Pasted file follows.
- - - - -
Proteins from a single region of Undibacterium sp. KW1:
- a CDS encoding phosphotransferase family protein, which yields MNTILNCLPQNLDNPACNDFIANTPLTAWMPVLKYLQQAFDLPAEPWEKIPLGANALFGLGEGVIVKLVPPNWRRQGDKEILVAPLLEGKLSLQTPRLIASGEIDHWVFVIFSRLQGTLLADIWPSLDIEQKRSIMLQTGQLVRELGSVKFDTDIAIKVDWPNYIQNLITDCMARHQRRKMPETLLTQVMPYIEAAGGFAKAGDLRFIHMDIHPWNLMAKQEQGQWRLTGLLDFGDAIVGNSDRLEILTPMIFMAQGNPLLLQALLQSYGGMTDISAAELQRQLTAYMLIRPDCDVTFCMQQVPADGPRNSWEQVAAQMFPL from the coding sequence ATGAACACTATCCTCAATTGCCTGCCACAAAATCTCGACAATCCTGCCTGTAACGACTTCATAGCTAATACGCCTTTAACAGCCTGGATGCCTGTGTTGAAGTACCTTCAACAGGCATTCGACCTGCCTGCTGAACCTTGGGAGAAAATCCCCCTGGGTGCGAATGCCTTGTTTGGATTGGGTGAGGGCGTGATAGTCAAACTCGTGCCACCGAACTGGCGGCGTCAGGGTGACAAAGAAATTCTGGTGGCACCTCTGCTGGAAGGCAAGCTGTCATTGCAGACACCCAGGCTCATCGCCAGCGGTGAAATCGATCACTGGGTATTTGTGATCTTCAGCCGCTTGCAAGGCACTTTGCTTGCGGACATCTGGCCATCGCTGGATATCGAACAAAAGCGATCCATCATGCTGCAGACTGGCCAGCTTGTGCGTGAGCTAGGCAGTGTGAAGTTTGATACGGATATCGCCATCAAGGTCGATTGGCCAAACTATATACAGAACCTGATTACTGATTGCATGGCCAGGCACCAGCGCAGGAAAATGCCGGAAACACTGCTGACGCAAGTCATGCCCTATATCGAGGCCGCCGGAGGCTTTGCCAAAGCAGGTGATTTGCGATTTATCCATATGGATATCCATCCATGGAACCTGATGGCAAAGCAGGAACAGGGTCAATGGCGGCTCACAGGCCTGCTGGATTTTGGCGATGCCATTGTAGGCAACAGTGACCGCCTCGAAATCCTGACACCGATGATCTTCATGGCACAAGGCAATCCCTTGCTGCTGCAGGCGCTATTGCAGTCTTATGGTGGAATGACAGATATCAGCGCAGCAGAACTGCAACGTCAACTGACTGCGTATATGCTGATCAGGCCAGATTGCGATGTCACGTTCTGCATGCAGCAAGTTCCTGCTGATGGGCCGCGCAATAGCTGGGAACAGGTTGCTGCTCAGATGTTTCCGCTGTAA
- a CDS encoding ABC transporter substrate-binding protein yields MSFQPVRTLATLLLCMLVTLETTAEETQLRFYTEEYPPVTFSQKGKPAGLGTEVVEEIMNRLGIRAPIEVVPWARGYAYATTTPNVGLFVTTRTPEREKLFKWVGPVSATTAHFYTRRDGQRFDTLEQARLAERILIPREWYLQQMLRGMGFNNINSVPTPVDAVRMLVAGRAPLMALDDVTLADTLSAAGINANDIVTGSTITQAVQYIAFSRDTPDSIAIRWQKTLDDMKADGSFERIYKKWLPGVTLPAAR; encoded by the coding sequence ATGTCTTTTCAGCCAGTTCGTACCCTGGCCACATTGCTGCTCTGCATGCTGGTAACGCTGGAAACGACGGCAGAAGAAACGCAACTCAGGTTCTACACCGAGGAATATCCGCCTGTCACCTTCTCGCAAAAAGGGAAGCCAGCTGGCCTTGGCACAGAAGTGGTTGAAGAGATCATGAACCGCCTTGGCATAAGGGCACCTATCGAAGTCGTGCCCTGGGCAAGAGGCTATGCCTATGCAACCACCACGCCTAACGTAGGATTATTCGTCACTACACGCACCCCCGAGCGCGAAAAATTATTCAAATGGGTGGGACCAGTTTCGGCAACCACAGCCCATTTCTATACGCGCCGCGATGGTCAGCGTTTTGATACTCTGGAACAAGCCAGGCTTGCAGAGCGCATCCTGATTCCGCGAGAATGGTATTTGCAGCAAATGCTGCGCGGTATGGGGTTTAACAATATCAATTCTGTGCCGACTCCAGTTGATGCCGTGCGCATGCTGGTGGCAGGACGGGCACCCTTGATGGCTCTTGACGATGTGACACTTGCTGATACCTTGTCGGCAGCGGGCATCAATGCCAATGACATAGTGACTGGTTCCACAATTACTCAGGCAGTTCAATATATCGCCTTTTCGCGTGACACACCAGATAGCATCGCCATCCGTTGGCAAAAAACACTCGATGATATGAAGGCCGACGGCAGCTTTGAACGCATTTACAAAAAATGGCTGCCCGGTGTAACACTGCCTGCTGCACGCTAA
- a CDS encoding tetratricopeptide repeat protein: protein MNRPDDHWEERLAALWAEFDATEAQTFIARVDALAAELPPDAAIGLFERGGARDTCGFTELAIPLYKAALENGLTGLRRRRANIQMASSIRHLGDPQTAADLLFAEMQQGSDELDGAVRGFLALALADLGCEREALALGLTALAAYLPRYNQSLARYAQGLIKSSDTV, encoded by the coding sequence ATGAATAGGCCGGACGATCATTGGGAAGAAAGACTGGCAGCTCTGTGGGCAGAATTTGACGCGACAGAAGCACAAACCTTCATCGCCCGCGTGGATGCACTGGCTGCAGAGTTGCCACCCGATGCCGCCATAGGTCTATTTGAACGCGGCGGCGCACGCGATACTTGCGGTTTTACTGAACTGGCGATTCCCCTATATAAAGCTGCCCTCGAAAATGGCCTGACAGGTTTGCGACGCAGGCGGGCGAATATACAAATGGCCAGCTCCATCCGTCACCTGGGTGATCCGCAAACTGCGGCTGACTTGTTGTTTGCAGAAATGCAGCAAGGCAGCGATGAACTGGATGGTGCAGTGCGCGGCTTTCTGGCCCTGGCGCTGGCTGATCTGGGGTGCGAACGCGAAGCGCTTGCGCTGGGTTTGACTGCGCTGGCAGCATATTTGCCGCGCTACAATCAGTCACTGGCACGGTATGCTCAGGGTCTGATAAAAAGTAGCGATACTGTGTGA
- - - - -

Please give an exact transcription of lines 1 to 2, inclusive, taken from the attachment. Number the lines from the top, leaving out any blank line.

Proteins from a single region of Undibacterium sp. KW1:
- a CDS encoding phosphotransferase family protein, which yields MNTILNCLPQNLDNPACNDFIANTPLTAWMPVLKYLQQAFDLPAEPWEKIPLGANALFGLGEGVIVKLVPPNWRRQGDKEILVAPLLEGKLSLQTPRLIASGEIDHWVFVIFSRLQGTLLADIWPSLDIEQKRSIMLQTGQLVRELGSVKFDTDIAIKVDWPNYIQNLITDCMARHQRRKMPETLLTQVMPYIEAAGGFAKAGDLRFIHMDIHPWNLMAKQEQGQWRLTGLLDFGDAIVGNSDRLEILTPMIFMAQGNPLLLQALLQSYGGMTDISAAELQRQLTAYMLIRPDCDVTFCMQQVPADGPRNSWEQVAAQMFPL from the coding sequence ATGAACACTATCCTCAATTGCCTGCCACAAAATCTCGACAATCCTGCCTGTAACGACTTCATAGCTAATACGCCTTTAACAGCCTGGATGCCTGTGTTGAAGTACCTTCAACAGGCATTCGACCTGCCTGCTGAACCTTGGGAGAAAATCCCCCTGGGTGCGAATGCCTTGTTTGGATTGGGTGAGGGCGTGATAGTCAAACTCGTGCCACCGAACTGGCGGCGTCAGGGTGACAAAGAAATTCTGGTGGCACCTCTGCTGGAAGGCAAGCTGTCATTGCAGACACCCAGGCTCATCGCCAGCGGTGAAATCGATCACTGGGTATTTGTGATCTTCAGCCGCTTGCAAGGCACTTTGCTTGCGGACATCTGGCCATCGCTGGATATCGAACAAAAGCGATCCATCATGCTGCAGACTGGCCAGCTTGTGCGTGAGCTAGGCAGTGTGAAGTTTGATACGGATATCGCCATCAAGGTCGATTGGCCAAACTATATACAGAACCTGATTACTGATTGCATGGCCAGGCACCAGCGCAGGAAAATGCCGGAAACACTGCTGACGCAAGTCATGCCCTATATCGAGGCCGCCGGAGGCTTTGCCAAAGCAGGTGATTTGCGATTTATCCATATGGATATCCATCCATGGAACCTGATGGCAAAGCAGGAACAGGGTCAATGGCGGCTCACAGGCCTGCTGGATTTTGGCGATGCCATTGTAGGCAACAGTGACCGCCTCGAAATCCTGACACCGATGATCTTCATGGCACAAGGCAATCCCTTGCTGCTGCAGGCGCTATTGCAGTCTTATGGTGGAATGACAGATATCAGCGCAGCAGAACTGCAACGTCAACTGACTGCGTATATGCTGATCAGGCCAGATTGCGATGTCACGTTCTGCATGCAGCAAGTTCCTGCTGATGGGCCGCGCAATAGCTGGGAACAGGTTGCTGCTCAGATGTTTCCGCTGTAA